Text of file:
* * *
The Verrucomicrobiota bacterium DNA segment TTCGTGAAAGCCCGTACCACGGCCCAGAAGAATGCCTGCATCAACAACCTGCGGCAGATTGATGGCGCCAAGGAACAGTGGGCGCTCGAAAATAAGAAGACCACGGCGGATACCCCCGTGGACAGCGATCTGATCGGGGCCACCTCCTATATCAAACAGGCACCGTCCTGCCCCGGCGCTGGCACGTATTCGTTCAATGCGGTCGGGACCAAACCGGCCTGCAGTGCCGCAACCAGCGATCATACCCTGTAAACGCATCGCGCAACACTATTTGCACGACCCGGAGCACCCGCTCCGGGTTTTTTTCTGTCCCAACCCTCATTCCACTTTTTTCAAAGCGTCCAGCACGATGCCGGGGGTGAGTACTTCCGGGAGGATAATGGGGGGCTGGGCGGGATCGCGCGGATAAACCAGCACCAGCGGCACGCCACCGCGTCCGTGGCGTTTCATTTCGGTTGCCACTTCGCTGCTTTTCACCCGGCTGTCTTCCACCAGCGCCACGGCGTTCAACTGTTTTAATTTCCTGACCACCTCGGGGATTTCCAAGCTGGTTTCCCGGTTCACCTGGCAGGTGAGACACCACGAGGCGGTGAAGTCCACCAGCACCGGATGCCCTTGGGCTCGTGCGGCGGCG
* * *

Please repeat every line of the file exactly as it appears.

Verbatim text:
The Verrucomicrobiota bacterium DNA segment TTCGTGAAAGCCCGTACCACGGCCCAGAAGAATGCCTGCATCAACAACCTGCGGCAGATTGATGGCGCCAAGGAACAGTGGGCGCTCGAAAATAAGAAGACCACGGCGGATACCCCCGTGGACAGCGATCTGATCGGGGCCACCTCCTATATCAAACAGGCACCGTCCTGCCCCGGCGCTGGCACGTATTCGTTCAATGCGGTCGGGACCAAACCGGCCTGCAGTGCCGCAACCAGCGATCATACCCTGTAAACGCATCGCGCAACACTATTTGCACGACCCGGAGCACCCGCTCCGGGTTTTTTTCTGTCCCAACCCTCATTCCACTTTTTTCAAAGCGTCCAGCACGATGCCGGGGGTGAGTACTTCCGGGAGGATAATGGGGGGCTGGGCGGGATCGCGCGGATAAACCAGCACCAGCGGCACGCCACCGCGTCCGTGGCGTTTCATTTCGGTTGCCACTTCGCTGCTTTTCACCCGGCTGTCTTCCACCAGCGCCACGGCGTTCAACTGTTTTAATTTCCTGACCACCTCGGGGATTTCCAAGCTGGTTTCCCGGTTCACCTGGCAGGTGAGACACCACGAGGCGGTGAAGTCCACCAGCACCGGATGCCCTTGGGCTCGTGCGGCGGCG